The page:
Rutherford bases his claim to unity on three further claims (p. 6): 1) the tracts belong to the same period, 2) they share "a modified terminology," and 3) "all three of these works apply the system of qualities to a single preferred author." But each of these is debatable. We have no solid dates for Ps.-Aristides, and elements of this shared terminology can be found in other rhetorical tracts: Rutherford himself acknowledges that "[t]he practice of formulating judgements about texts in terms of a system of qualities (usually called ἀρεταί or ἰδέαι) of style is very old in the Greek world" (p. 5). (What justification, furthermore, is there for subjecting Hermogenes' Peri Ideon to an analysis that leaves the rest if his work largely untouched [though see below on Peri Heureseos]? It may be legitimate, but Rutherford doesn't make it completely clear that it is.) Finally, neither Hermogenes nor Ps.-Aristides seems uniquely interested in demonstrating the virtues of their "preferred author": to offer one small counter-argument among many, if this were the case, how would we reconcile Ps.-Aristides' supposed preference for Demosthenes in Peri Politikou Logou with his supposed preference for Xenophon in Peri Aphelous Logou? Who does he ultimately prefer? It seems more likely that these rhetoricians were simply interested in demonstrating the virtues of their rhetorical systems, and the more an acknowledged authority could substantiate that system the better. But more on this below. What matters now is that Rutherford could have argued a little more vigorously from the outset for taking these tracts together as a group, for he comes to argue later that they were influenced by phenomena practically exclusive to his title's "Antonine Age." Those phenomena will in turn be less exclusive if, say, Ps.-Aristides could be shown to have been written much later.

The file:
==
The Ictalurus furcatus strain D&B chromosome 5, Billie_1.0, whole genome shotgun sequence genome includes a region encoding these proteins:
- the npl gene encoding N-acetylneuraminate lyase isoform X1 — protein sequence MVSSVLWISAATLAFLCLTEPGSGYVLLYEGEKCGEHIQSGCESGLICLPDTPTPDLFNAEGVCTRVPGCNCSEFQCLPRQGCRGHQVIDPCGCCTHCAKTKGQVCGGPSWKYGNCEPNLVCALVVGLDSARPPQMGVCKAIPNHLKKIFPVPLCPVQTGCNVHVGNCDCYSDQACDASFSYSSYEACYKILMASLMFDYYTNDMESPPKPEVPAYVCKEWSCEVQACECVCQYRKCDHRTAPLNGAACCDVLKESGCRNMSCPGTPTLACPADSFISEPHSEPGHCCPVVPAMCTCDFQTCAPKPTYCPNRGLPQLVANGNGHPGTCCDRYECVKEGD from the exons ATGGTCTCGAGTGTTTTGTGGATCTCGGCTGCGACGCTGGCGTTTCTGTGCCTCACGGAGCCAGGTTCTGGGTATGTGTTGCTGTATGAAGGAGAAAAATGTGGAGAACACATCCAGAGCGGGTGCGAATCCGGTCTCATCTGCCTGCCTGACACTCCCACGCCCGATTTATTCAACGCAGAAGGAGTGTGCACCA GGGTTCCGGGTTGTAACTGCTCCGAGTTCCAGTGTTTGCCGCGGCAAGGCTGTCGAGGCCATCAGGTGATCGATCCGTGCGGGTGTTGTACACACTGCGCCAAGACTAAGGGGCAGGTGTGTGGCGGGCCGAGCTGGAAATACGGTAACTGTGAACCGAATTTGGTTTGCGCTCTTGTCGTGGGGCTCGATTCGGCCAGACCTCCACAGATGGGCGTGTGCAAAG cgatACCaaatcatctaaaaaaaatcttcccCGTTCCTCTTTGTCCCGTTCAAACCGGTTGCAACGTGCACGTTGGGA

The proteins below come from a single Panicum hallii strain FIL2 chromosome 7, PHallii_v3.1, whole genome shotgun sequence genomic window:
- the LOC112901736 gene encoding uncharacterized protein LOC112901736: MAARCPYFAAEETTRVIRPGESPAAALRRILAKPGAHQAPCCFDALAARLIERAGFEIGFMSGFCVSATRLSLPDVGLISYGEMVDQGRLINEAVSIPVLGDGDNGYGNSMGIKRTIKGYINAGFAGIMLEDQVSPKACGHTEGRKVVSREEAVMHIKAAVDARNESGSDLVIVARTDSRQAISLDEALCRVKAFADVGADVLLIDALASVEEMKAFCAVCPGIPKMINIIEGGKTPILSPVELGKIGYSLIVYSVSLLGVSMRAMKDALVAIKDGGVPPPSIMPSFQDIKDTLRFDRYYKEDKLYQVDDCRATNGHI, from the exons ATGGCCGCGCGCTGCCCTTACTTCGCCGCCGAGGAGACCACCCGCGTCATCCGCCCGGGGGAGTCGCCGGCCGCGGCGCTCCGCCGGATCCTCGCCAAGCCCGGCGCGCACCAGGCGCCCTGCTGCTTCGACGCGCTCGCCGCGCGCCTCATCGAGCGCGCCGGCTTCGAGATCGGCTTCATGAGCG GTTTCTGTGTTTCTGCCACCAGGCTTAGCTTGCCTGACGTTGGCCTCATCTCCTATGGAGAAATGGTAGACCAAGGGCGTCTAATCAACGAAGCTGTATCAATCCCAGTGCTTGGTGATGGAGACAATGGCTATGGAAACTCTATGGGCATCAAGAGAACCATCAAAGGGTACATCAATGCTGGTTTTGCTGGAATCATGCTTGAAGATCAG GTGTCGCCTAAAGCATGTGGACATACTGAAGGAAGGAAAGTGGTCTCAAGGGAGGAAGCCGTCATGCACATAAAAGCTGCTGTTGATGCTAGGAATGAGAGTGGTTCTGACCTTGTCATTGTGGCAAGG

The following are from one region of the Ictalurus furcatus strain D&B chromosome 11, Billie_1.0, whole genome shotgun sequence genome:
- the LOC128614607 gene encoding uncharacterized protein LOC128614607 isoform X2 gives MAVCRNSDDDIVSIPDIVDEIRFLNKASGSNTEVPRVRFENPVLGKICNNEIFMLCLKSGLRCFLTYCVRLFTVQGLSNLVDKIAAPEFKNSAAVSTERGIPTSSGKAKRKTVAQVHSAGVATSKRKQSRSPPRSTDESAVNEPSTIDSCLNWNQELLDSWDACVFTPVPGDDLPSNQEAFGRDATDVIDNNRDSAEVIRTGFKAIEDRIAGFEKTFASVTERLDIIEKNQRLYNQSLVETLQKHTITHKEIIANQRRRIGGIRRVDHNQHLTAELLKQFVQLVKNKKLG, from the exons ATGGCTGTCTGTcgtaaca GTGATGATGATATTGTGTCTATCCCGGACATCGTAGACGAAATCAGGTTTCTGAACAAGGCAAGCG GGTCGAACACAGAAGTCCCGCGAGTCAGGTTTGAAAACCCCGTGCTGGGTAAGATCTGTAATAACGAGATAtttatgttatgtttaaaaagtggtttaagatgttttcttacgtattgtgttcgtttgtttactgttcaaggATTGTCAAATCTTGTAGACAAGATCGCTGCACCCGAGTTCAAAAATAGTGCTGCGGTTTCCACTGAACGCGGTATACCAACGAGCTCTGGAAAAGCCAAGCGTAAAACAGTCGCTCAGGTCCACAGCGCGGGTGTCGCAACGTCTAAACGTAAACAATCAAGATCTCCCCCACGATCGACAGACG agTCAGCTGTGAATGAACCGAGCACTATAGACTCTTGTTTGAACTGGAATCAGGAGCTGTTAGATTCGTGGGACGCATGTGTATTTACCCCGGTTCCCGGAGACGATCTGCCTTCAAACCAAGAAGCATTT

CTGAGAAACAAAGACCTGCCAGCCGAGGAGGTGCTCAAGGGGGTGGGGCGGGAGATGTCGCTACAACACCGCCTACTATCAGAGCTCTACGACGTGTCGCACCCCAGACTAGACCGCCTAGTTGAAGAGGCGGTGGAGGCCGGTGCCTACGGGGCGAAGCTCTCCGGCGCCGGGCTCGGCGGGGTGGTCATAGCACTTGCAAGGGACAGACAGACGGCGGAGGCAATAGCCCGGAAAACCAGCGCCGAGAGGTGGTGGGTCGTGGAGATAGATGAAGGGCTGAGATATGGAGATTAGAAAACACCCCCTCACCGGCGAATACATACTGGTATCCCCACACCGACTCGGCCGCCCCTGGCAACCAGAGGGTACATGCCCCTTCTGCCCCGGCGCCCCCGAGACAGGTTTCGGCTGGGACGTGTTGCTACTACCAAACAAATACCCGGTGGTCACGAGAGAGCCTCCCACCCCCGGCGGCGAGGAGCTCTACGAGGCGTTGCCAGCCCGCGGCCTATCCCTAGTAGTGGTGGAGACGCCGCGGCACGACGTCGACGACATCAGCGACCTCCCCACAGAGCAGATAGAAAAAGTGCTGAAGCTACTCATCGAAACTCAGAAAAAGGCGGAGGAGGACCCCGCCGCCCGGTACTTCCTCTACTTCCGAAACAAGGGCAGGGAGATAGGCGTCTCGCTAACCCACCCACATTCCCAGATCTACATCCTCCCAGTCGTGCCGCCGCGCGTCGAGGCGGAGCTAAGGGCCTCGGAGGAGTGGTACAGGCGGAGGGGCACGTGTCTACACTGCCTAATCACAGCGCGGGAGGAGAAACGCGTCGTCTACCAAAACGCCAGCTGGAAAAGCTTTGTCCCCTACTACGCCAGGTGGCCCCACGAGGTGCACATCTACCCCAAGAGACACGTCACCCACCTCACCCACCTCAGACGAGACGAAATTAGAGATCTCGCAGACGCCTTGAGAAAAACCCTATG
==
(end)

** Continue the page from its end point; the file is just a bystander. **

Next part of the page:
Rutherford might also have done a little more in analyzing the particular qualities of each tract. Peri Politikou Logou largely disappears from the book after the introductory remarks (even from chapter three, where Rutherford illuminates "The Origin of the Categories Πολιτικός and Πανηγυρικός"), and the best introduction in English to Peri Ideon remains Cecil Wooten's translation. Too much of that text's essence lies underneath the arguments for a beginner to get his own feel for it here. What gets the most direct attention is Ps.-Aristides' largely unknown Peri Aphelous Logou, and Rutherford is to be thanked for bringing so much of it to light. His appendixed translation of this second book of Ps.-Aristides' τέχνη (of which Peri Politikou Logou forms the first) is the only one I know of in English and it is excellent. As Rutherford states in an introductory footnote, the Greek is difficult and highly technical, but he has made it comprehensible. He has even had the courage to print question marks where the sense eludes him (which happens very rarely, though I wonder if the one at section 135 might be explained by sec. 112?), and he has raised several text-critical points in the footnotes that future editors of the text will have to take into account. My few complaints are these: I wish Rutherford had explained the rationale for his section headings, and I often wish he had printed in parentheses the interesting Greek for a term or expression put into English, as he does in a few of his headings. ἐπαλλαγαί, for instance, is paraphrased in sec. 23, ἐκ τόπων is "from details" at 69, and ἐκ τῶν βιβλίων is "in classical literature" at 78. These are good translations, I only wish the reader could see the Greek more often. And though Rutherford's "genus" and "species" are probably best for Ps.-Aristides' most interesting and recurrent ἐν γένει and κατ' εἶδος (e.g. 24, 58, 69), his unwillingness to translate some words puzzles me. Translating πάθος as "pathos" (78) is uncharacteristically unadventurous, and why not take τὸ ἐπισημαίνεσθαι as something like "predication," and περιβολή as "abundance?" These latter two words seem to haunt the entire book, in fact, in Greek alone. Why is Rutherford so shy with them?